Finally, Customs and Border Protection awarded us another important multi-award IDIQ for non-intrusive inspection. So far this year, we've received two IDIQs with a total of $870 million in ceiling value and $200 million in tasking on those contracts. Safeguarding our nation's ports and borders is a critical priority and CBP has set a goal of 100% screening of cars and cargo at the border, versus the single digit percentages that we achieve today. Congress has appropriated a significant amount of money for more screening. So we see this as a great opportunity for us.

Number 3. I view capital allocation as one of my key functions as CEO, and we're deploying capital to create shareholder value. During the quarter, we bought back 137 million of our stock through open market repurchases. At our Investor Day in October, we shared a target of $3.5 billion in cash flow from operations from 2022 through 2024. After considering capital expenditures, some debt pay down, and our dividend program, we'll have approximately $2.2 billion to deploy across M&A and share repurchases. We're always looking at technology add-ons and so that pipeline is pretty active. In Q3, we added a small strategic acquisition to our Dynetics subsidiary to accelerate some of its growth opportunities. Beyond that, there is currently nothing major on the horizon. We've built a portfolio that we're proud of and we think we're well positioned to grow. We'll pursue large M&A only if we find a property along the way that could really help accelerate our strategy. Number 4.

People are at the heart of what we do, and this quarter demonstrated our ability to attract the talent that we need. During the quarter, we hired more than 2,900 people, and at the end of the quarter, we were more than 43,000 strong. Our headcount grew 2% sequentially and 12% year-over-year. Still, recruiting is an evergreen challenge. We have about 1,400 funded vacancies, and recruiting and retention remains areas of strategic focus for the leadership team. One of the reasons we're attractive to job applicants is that we invest in upskilling our people and building an innovation culture. As an example, in Q3 we held our first ever Leidos Sphere, a 24-hour virtual technology conference that brought together employees from around the world to share technical solutions.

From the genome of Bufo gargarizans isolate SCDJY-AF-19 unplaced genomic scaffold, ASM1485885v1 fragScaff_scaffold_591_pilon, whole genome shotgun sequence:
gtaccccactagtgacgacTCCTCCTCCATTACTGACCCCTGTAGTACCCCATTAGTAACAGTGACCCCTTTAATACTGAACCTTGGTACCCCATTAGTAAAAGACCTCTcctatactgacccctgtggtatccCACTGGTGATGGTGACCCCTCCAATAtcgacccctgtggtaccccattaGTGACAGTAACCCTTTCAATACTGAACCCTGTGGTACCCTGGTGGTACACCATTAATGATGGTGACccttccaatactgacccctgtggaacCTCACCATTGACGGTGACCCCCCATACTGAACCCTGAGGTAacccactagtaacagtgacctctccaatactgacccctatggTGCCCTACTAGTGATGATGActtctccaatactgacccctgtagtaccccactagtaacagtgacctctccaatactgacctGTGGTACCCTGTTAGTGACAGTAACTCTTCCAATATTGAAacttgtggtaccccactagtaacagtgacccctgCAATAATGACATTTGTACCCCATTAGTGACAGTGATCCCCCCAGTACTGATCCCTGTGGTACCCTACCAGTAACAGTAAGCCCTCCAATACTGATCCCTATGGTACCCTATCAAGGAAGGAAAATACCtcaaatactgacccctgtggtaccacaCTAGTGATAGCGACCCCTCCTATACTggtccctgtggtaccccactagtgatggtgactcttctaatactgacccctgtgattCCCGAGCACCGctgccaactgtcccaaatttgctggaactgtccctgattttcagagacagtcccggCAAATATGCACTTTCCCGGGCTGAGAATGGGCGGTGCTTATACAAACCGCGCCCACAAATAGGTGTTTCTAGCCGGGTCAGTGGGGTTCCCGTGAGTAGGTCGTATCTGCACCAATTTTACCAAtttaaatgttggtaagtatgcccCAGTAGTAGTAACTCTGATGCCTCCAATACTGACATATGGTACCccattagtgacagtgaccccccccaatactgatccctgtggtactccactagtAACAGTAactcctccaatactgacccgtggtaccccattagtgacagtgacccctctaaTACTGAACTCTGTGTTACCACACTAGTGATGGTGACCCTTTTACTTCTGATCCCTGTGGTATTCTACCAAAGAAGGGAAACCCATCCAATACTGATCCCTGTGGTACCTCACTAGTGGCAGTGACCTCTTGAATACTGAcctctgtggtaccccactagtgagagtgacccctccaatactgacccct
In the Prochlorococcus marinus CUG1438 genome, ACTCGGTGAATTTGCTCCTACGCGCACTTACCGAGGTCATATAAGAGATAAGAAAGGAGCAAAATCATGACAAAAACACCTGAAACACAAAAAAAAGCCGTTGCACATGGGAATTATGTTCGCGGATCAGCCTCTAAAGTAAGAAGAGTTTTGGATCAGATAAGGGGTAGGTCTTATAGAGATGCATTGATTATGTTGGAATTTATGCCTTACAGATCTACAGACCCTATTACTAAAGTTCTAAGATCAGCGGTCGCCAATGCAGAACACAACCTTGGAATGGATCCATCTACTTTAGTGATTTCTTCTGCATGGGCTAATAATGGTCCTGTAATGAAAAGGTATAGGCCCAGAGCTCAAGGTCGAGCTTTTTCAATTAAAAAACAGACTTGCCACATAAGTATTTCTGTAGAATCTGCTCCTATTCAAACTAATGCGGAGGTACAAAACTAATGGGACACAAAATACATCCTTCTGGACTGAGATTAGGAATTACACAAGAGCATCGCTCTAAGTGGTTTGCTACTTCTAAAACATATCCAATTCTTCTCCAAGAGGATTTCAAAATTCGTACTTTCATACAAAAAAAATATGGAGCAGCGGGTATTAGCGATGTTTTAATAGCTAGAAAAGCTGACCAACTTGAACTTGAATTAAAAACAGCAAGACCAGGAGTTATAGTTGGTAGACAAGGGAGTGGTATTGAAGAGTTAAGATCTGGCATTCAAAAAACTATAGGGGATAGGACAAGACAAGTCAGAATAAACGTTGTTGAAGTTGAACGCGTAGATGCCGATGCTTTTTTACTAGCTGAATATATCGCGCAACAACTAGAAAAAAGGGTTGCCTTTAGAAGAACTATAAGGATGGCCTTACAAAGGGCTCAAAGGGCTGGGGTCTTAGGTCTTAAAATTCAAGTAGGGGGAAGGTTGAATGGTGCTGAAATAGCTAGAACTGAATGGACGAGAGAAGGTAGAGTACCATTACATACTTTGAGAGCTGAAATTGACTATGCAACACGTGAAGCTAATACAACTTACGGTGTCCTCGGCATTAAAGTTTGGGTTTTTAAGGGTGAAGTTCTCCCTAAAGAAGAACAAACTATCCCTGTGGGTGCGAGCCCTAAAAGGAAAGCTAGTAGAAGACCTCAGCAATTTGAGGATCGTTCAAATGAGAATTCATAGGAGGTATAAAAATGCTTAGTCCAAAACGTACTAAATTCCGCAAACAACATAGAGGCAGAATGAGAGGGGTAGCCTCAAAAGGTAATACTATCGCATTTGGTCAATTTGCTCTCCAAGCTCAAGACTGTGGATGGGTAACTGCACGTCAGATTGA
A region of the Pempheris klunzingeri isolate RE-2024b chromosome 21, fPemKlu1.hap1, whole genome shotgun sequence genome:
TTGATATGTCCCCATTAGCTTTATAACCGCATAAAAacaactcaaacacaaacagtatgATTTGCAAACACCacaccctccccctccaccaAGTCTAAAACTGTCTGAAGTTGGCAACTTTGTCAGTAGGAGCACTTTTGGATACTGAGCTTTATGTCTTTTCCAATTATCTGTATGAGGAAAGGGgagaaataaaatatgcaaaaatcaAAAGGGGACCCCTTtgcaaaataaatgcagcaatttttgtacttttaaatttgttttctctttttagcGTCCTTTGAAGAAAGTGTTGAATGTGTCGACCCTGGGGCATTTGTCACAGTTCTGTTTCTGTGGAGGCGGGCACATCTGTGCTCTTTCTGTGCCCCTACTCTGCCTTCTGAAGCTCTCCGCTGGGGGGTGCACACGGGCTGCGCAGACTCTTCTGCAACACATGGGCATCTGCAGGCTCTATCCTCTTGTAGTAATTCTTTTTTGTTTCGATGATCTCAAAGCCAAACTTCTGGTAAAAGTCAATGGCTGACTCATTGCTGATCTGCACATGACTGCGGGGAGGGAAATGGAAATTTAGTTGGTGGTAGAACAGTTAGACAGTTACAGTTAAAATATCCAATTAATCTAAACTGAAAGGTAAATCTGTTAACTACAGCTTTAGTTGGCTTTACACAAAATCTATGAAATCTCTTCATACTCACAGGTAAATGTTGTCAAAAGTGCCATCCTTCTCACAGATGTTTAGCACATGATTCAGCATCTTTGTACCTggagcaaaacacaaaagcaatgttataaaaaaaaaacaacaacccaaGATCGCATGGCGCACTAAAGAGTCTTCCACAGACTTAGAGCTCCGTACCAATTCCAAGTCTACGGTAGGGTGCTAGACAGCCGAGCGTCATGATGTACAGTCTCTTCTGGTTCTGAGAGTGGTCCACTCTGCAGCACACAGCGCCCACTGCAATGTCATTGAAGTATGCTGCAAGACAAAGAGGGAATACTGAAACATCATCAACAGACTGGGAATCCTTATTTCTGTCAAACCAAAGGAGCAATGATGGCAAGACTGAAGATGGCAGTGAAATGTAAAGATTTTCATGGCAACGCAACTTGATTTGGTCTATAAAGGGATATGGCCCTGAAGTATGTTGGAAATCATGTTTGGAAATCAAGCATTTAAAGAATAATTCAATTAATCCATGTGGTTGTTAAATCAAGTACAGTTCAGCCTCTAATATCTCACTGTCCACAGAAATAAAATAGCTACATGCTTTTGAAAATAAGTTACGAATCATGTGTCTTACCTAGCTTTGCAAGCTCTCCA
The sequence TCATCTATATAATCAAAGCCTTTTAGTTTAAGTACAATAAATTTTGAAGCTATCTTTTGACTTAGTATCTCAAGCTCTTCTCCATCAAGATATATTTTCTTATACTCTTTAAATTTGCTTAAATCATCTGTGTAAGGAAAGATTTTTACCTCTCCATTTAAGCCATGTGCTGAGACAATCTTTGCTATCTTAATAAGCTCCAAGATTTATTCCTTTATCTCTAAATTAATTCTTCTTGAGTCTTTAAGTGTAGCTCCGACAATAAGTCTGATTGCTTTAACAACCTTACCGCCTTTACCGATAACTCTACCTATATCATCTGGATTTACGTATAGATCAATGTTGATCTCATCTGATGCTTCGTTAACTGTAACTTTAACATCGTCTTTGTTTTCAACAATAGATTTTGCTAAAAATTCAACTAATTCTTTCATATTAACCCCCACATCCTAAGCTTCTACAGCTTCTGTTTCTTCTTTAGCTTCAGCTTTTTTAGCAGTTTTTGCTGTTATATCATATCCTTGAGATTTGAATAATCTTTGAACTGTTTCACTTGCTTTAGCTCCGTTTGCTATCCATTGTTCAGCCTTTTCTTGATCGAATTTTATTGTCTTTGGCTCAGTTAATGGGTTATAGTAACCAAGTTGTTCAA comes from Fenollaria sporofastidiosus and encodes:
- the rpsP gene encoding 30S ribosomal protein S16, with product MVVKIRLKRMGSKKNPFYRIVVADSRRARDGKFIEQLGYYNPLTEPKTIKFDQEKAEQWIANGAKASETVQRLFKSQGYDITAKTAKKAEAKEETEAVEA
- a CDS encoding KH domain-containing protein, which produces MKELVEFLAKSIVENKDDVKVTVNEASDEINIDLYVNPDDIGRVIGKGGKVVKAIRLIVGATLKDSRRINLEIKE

CTOs, solutions architects, and other technologist streamed presentations live from the US, Australia, Israel, and the UK. I personally saw the clear value for participants with real time answers to questions and lively chat discussions. In a time of increasingly complex global challenges, our global network of customers and colleagues working together to address those challenges is a competitive differentiator. Another part of what makes Leidos so attractive is that we're a values based company. This leadership team is committed to Leidos being a great corporate citizen. We're mindful of our opportunities and responsibilities to our many stakeholders, especially as we grow. With our mission to make the world, safer, healthier and more efficient, we believe we can build a future where our people and technology make a real impact.

Having achieved our legacy greenhouse gas emissions reduction goal, we have now set new environmental goals as well as social and governance goals for 2030. Our new next level Leidos ESG goals highlight key efforts related to cultivating inclusion, advancing environmental sustainability, and promoting healthier lives. We believe these efforts will not only sustain and enrich our culture at Leidos, but they'll also have a positive impact on all of our stakeholders. We'll report our progress annually in our Corporate Responsibility Report, which we've been publishing for more than a decade. Through this effort, we're committed to continued transparency and how we're doing from a diversity and environmental standpoint, as well as making the lives of our employees and communities better. And so you'll see that in our disclosures. Before turning the call over to Chris, I'd like to address the current budget environment as it gives important context for the guidance that he will be providing.

As expected, Congress enacted a continuing resolution and suspended the debt ceiling to avoid a shutdown and economic turmoil. Each is now set to expire on December 3. The current thinking is that Congress will try to package the spending bills together into an omnibus spending bill for the President to sign before December 3, or they may kick the can down the road and pass another CR that could last until next March. In addition, the House has indicated that it plans to attempt to pass two large legislative items this week or maybe this month. The first, the $1.2 trillion bipartisan infrastructure framework to improve the country's roads, bridges, broadband, and other critical infrastructure priorities has already passed the Senate, so it would head to President Biden's desk for signature.

The second, the $1.75 trillion build back better proposal to overhaul the nation's healthcare, education, climate, and tax laws who would head to the Senate for debate. The fate of both bills is still unclear as is the path forward on the spending bills and the debt ceiling. In the face of this uncertainty, some of our customers have tamped down their normal spending patterns. Given the mission critical nature of our work, we expect only a modest impact to our results while the budget issues remain unresolved. I will now turn the call over to Chris Cage.

Christopher Cage -- Executive Vice President and Chief Financial Officer